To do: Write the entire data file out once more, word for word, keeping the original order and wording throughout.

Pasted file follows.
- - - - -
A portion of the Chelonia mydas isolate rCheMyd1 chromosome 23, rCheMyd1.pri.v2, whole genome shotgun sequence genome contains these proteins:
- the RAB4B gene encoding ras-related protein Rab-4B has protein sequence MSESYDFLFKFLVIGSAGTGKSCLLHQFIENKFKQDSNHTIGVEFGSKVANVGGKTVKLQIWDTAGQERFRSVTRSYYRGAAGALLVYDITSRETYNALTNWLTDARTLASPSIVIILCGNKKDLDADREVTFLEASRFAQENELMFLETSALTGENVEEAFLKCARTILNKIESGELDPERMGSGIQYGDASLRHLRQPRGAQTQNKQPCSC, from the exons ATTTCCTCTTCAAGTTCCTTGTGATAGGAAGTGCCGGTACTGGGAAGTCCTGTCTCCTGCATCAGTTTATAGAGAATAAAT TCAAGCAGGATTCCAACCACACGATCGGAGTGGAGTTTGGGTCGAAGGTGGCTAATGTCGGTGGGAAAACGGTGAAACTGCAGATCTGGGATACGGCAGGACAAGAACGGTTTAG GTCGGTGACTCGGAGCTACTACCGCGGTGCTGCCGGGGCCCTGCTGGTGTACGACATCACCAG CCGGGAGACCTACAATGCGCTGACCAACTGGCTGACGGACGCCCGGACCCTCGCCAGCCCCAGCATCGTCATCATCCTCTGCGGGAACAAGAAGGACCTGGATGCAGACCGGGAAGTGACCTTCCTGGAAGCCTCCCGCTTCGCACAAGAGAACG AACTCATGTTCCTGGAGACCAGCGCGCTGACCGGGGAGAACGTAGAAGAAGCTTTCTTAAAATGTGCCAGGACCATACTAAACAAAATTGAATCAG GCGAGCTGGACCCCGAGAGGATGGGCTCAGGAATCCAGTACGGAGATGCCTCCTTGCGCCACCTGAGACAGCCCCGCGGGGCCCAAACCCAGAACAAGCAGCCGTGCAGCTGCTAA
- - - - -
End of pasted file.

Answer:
A portion of the Chelonia mydas isolate rCheMyd1 chromosome 23, rCheMyd1.pri.v2, whole genome shotgun sequence genome contains these proteins:
- the RAB4B gene encoding ras-related protein Rab-4B has protein sequence MSESYDFLFKFLVIGSAGTGKSCLLHQFIENKFKQDSNHTIGVEFGSKVANVGGKTVKLQIWDTAGQERFRSVTRSYYRGAAGALLVYDITSRETYNALTNWLTDARTLASPSIVIILCGNKKDLDADREVTFLEASRFAQENELMFLETSALTGENVEEAFLKCARTILNKIESGELDPERMGSGIQYGDASLRHLRQPRGAQTQNKQPCSC, from the exons ATTTCCTCTTCAAGTTCCTTGTGATAGGAAGTGCCGGTACTGGGAAGTCCTGTCTCCTGCATCAGTTTATAGAGAATAAAT TCAAGCAGGATTCCAACCACACGATCGGAGTGGAGTTTGGGTCGAAGGTGGCTAATGTCGGTGGGAAAACGGTGAAACTGCAGATCTGGGATACGGCAGGACAAGAACGGTTTAG GTCGGTGACTCGGAGCTACTACCGCGGTGCTGCCGGGGCCCTGCTGGTGTACGACATCACCAG CCGGGAGACCTACAATGCGCTGACCAACTGGCTGACGGACGCCCGGACCCTCGCCAGCCCCAGCATCGTCATCATCCTCTGCGGGAACAAGAAGGACCTGGATGCAGACCGGGAAGTGACCTTCCTGGAAGCCTCCCGCTTCGCACAAGAGAACG AACTCATGTTCCTGGAGACCAGCGCGCTGACCGGGGAGAACGTAGAAGAAGCTTTCTTAAAATGTGCCAGGACCATACTAAACAAAATTGAATCAG GCGAGCTGGACCCCGAGAGGATGGGCTCAGGAATCCAGTACGGAGATGCCTCCTTGCGCCACCTGAGACAGCCCCGCGGGGCCCAAACCCAGAACAAGCAGCCGTGCAGCTGCTAA